It may only be September, but businesses around the world are already preparing for Christmas. However, if they really want to make a success of their marketing efforts, marketers should avoid relying solely on Wise Men, robins and Santa Claus this year. Localisation could boost Christmas sales.
Content marketing for the world
A new white paper by NewsReach and EnVeritas Group entitled ‘A Christmas Story: Content marketing for ecommerce success in a multicultural world’ reveals that introducing a multicultural content marketing plan will enable businesses to enjoy greater success, particularly if they are planning to expand into international markets. Because of the internet, it has never been easier to reach customers based overseas, particularly if an investment is made in translation services.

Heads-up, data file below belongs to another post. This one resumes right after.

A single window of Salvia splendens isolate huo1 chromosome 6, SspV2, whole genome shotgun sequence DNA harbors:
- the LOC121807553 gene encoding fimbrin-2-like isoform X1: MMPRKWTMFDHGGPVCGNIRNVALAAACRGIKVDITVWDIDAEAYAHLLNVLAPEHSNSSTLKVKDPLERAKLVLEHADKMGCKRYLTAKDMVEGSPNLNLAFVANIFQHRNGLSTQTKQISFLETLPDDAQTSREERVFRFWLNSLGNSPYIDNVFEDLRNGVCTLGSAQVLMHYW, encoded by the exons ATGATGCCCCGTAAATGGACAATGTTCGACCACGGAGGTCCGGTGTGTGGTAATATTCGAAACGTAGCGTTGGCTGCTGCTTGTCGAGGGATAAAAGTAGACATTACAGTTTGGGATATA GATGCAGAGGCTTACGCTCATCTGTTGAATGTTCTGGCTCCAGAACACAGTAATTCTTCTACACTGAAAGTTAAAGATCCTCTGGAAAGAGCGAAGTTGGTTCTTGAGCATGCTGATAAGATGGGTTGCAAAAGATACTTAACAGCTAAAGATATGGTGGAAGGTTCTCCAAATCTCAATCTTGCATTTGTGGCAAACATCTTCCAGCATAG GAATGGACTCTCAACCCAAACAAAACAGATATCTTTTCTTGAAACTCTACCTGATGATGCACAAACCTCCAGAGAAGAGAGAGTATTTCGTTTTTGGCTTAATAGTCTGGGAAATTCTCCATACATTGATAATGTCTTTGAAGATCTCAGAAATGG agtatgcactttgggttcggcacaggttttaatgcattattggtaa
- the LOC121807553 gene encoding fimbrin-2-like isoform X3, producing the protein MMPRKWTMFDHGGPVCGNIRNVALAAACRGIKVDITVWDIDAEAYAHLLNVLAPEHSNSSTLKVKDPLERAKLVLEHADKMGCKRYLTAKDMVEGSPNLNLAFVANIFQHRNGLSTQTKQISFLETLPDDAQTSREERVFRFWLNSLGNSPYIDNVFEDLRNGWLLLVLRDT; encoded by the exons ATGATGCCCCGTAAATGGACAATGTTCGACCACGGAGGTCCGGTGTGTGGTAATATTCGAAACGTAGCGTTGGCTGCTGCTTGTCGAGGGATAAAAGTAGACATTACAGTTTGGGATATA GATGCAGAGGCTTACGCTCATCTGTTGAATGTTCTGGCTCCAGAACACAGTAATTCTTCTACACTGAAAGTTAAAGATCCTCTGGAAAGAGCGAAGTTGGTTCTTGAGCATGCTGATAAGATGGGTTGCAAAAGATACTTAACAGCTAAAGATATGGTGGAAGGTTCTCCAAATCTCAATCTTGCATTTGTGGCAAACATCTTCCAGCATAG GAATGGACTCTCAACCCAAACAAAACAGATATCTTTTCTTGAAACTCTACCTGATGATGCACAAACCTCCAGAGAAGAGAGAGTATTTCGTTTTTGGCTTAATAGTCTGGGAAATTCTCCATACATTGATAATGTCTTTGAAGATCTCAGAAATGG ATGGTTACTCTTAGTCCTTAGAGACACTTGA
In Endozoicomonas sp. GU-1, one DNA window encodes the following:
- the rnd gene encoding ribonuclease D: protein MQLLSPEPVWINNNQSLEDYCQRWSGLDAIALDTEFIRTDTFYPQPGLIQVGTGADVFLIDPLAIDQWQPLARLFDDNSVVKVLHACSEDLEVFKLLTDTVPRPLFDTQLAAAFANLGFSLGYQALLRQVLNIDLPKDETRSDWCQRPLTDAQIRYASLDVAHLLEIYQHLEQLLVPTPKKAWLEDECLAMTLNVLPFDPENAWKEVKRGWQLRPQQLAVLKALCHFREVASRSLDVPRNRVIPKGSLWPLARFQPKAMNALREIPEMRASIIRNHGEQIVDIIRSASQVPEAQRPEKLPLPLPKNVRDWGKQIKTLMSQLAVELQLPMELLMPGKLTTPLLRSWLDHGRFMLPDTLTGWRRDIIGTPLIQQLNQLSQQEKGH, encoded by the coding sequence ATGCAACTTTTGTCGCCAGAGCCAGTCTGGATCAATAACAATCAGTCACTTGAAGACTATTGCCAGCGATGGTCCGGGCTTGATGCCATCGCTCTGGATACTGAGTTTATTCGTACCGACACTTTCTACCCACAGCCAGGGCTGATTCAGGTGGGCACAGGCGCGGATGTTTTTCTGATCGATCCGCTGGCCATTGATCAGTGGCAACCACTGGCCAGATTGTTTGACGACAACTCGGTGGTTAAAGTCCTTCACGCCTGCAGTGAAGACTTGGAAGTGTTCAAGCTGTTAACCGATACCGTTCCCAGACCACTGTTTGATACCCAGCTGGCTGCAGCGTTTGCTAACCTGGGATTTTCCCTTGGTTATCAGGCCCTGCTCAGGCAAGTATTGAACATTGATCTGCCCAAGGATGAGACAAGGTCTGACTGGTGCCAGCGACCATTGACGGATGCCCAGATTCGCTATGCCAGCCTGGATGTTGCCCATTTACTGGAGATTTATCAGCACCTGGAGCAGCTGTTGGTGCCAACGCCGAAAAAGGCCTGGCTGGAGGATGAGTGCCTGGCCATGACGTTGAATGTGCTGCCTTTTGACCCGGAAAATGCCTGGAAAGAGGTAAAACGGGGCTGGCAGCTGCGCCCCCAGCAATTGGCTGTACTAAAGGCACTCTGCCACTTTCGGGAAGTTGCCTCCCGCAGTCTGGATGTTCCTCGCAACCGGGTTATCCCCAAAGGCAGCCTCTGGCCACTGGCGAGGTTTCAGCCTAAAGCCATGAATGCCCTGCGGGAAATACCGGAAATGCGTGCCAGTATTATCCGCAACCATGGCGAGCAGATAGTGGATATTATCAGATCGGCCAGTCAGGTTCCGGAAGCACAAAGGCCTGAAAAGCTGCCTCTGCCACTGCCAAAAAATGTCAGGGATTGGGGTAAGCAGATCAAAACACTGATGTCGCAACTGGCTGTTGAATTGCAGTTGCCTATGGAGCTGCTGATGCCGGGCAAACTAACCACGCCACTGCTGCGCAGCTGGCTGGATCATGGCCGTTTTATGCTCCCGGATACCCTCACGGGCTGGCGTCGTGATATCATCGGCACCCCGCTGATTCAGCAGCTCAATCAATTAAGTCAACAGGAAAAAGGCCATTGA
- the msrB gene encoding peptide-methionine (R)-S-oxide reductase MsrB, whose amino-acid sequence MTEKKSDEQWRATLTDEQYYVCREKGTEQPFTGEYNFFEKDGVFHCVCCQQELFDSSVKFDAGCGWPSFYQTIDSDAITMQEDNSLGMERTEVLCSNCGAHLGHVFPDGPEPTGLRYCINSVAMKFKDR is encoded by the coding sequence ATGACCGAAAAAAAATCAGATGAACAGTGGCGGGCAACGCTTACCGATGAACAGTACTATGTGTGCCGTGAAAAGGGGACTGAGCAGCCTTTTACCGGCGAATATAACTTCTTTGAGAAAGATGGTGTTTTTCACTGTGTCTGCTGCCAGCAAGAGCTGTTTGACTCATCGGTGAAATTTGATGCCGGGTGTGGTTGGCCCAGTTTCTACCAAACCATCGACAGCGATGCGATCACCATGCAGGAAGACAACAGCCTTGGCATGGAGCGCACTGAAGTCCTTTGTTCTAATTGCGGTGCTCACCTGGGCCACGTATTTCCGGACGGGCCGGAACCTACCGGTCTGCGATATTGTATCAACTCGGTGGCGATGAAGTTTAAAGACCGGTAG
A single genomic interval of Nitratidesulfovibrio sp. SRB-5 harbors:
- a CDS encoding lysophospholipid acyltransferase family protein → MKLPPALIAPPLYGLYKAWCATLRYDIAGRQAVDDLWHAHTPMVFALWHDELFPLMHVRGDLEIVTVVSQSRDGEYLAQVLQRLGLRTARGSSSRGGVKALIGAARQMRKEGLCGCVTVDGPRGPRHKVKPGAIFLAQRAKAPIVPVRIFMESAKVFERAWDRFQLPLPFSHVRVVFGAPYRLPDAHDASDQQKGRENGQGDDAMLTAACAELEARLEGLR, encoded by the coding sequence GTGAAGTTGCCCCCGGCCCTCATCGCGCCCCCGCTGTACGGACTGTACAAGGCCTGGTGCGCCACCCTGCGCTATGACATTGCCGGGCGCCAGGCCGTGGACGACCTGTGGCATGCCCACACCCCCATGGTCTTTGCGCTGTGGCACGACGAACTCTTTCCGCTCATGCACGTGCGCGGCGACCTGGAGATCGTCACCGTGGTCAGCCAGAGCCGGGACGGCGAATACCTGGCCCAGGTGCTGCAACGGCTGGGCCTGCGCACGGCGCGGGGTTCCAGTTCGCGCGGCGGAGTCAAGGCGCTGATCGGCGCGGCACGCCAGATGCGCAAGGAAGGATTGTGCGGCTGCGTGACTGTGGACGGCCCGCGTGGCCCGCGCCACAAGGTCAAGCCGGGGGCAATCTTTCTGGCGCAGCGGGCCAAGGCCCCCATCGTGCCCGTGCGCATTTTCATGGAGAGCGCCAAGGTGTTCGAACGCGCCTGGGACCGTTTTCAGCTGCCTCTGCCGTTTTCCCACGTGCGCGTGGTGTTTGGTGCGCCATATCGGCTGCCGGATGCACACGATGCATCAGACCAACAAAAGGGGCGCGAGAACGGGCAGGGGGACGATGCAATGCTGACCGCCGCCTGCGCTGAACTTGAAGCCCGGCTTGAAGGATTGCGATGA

However, it’s not only the language of marketing campaigns that need to be adjusted if promoting products abroad but also any culture-specific content. As the white paper explains, the true meaning of globalisation today is localisation. As a business’s consumer base grows, so too must its scope and creativity.
Localisation is the process of adapting your content to appeal to the specific market you are pursuing. It is an important part of translation and to achieve it, only a translator who is based in the same country as the target market and who speaks the same mother tongue should be considered. By meeting these standards, the linguist will be up to date with the latest slang, idioms and other nuances of the language, and so able to deliver a translation that is fluent and current for the target readership.